The bulk of the film consists of the journey on foot through a lush, overgrown wasteland during which the characters discuss life, politics, art and religion. It turns out that the Writer is an alcoholic because he can find nothing to believe in; that the Scientist is carrying a bomb to destroy the Room because its mere existence threatens the rational functioning of the state; and that the Stalker, despite his many trips to the Room, has never himself ventured inside because what keeps him going is the possibility of some transcendent meaning (in other words, faith), a possibility which would be ended equally by its fulfillment or its failure. What makes life bearable in an oppressive world (and the world outside the Zone is powerfully depicted as grim and oppressive) is the idea that there are better things to strive for. While this might seem like a recipe for passive acceptance of the status quo, the final image of the film suggests that a kind of evolutionary change is possible.
Three-and-a-half years later, in the summer of 1984, I saw Tarkovsky’s most personal film in London. Mirror (1975) is the greatest film ever made about memories of childhood, a rich, non-linear stream of consciousness about growing up in Stalinist Russia, with intense personal memories weaving in and out of glimpses of history – the Spanish Civil War, World War 2, scientific advances, political passions and oppression. It’s in Mirror that Tarkovsky most fully realizes his aim to create a sense of personal consciousness through the choreography of camera and actors, rhythms of movement and editing. Perhaps more than any other of his films, it took me longer to understand what Tarkovsky was “saying” in Mirror, but that never seemed to matter because every time I saw it, from the opening moment, I was immersed in such a rich, tactile world that the experience of being there was in itself enough.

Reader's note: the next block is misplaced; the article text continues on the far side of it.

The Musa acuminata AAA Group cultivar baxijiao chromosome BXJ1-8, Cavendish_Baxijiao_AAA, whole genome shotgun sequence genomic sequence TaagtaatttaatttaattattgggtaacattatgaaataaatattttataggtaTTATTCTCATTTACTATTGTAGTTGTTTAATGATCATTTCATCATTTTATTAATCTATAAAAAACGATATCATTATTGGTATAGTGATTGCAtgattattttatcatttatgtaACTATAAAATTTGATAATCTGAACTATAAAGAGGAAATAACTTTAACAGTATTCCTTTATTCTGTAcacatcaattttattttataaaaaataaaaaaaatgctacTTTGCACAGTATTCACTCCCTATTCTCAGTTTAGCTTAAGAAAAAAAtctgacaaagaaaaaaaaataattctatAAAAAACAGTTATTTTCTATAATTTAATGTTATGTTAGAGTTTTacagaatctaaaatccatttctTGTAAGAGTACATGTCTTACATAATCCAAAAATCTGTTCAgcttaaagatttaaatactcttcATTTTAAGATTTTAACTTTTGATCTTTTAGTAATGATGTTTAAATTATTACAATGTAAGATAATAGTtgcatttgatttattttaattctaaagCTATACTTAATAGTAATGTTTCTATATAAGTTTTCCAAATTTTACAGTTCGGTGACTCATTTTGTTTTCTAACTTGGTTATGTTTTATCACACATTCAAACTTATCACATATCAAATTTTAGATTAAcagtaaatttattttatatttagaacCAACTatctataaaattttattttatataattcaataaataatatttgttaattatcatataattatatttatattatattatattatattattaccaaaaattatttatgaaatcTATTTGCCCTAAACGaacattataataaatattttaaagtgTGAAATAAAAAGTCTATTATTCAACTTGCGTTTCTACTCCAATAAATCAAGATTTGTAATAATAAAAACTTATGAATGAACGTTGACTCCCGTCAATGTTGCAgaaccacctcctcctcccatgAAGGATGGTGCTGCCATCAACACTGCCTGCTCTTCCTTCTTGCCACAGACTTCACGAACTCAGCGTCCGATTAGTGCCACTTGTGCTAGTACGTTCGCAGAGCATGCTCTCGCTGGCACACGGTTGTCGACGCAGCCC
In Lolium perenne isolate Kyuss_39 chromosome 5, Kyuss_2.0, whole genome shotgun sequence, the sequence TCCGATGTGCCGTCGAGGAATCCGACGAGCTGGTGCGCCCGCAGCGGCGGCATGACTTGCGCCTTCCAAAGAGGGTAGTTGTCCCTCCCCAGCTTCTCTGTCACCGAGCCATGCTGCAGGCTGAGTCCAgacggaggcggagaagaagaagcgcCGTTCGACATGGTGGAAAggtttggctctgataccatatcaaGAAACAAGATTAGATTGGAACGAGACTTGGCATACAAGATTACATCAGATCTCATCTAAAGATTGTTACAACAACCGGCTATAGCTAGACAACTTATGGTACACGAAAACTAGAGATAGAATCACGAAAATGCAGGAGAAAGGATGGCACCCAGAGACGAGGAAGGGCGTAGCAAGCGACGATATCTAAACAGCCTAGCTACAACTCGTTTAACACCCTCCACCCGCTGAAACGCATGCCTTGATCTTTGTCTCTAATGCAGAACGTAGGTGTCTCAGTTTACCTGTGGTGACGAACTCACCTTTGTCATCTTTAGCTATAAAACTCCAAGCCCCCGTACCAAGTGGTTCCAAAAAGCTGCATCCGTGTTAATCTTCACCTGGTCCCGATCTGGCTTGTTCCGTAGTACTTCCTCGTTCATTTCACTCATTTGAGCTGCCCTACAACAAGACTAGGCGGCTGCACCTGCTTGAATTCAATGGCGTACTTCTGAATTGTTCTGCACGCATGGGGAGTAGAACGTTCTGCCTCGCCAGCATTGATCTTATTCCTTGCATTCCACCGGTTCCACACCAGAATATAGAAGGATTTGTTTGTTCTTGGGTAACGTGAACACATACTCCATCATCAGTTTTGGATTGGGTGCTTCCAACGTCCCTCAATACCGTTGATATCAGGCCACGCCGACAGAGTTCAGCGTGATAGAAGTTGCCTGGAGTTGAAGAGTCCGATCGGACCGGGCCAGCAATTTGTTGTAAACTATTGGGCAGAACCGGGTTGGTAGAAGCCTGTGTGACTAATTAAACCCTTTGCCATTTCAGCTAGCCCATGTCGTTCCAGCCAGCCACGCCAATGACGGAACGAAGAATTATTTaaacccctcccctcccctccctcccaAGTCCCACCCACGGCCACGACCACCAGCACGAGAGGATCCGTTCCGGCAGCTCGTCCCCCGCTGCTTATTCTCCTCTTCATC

For his final two films, Nostalghia (1983) and The Sacrifice (1986), Tarkovsky went into exile – first to Italy and finally to Sweden. There’s a deeper sense of despair in these two films than in any of the ones which preceded it, a despair rooted in the director’s own displacement. The subject of Nostalghia (which I also saw in London in the summer of 1984) is specifically the state of exile, its narrative focused on a Russian poet travelling in Italy to research the biography of an obscure 19th Century exiled Russian composer; these levels of separation from homeland drive the film towards its final images of self-destruction and death, the gorgeous imagery unable to stave off the overwhelming sense of desolation.